A similar surge in 1953 caused widespread devastation, killing 307 people and leaving 40,000 homeless.
The closure of the Thames and Hull Barriers last week saved 800,000 homes and businesses from flooding in what was the highest sea surge since 1953.
However thousands of homes along the UK's east coast were flooded following a combination of high tides and powerful onshore gales. A similar surge in 1953 caused widespread devastation, killing 307 people and leaving 40,000 homeless.
The Environment Agency's chief executive, Dr Paul Leinster, said: "We estimate that at least 800,000 homes and businesses have been protected by flood schemes in the past 24 hours.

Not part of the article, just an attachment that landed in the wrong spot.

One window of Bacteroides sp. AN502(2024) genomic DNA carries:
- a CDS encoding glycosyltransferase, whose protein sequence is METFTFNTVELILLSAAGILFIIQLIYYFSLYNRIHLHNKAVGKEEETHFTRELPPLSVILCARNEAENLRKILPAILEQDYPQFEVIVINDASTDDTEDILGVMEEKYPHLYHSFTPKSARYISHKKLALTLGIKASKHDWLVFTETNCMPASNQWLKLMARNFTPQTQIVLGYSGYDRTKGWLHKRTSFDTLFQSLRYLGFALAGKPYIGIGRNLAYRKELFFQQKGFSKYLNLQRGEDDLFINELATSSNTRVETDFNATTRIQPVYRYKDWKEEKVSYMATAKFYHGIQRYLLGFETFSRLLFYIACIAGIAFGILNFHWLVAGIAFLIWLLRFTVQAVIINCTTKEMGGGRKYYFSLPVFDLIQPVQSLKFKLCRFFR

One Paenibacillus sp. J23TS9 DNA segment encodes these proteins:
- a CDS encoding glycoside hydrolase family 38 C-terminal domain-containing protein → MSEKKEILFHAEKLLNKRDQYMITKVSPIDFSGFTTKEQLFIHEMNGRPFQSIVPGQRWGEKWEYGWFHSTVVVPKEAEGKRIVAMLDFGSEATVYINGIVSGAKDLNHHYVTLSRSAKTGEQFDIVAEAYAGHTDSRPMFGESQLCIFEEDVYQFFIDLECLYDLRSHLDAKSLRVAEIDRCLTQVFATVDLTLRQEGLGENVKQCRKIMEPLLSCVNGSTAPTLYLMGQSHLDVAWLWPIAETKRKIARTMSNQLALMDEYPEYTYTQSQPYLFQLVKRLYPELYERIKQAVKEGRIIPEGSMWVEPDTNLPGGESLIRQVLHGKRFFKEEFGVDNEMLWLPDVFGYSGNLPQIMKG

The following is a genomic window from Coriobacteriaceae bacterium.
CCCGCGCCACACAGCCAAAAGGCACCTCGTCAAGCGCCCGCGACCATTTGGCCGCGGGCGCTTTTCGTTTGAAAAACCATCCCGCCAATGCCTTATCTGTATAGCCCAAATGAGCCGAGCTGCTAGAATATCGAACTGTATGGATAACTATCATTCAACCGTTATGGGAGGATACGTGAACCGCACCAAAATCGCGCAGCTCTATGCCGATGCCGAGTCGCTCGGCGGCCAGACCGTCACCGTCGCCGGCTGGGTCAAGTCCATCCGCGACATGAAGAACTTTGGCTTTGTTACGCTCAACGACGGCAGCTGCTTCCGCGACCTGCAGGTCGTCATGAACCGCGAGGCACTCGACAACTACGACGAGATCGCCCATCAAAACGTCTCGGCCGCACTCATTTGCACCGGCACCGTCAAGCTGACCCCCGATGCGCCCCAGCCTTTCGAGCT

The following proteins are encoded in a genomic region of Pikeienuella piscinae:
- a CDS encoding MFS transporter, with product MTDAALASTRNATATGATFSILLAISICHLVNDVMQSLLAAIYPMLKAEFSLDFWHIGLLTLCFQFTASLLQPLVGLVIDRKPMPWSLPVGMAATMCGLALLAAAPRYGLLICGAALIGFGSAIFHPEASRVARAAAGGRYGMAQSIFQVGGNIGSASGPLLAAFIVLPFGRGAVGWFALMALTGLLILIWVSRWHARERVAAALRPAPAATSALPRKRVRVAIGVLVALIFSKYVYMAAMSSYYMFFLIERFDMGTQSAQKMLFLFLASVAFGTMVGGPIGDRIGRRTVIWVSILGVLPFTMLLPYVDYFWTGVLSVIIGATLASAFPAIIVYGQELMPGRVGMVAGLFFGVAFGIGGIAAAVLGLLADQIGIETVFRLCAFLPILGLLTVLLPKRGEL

"Flood risk management assets, including the Thames and Hull Barriers, have protected thousands of homes and businesses from sea levels higher in some places than those that occurred during the devastating floods of 1953."
The 500-metre wide Thames Barrier was closed on Thursday and Friday last week. Communities along the UK's eastern seaboard are carrying out a huge clean-up operation after thousands of residents were evacuated.
England's east coast is at increasing risk of severe floods as sea levels rise due to the expansion of water in warming oceans. The Thames Barrier is expected to need replacement with a higher barrier by 2070.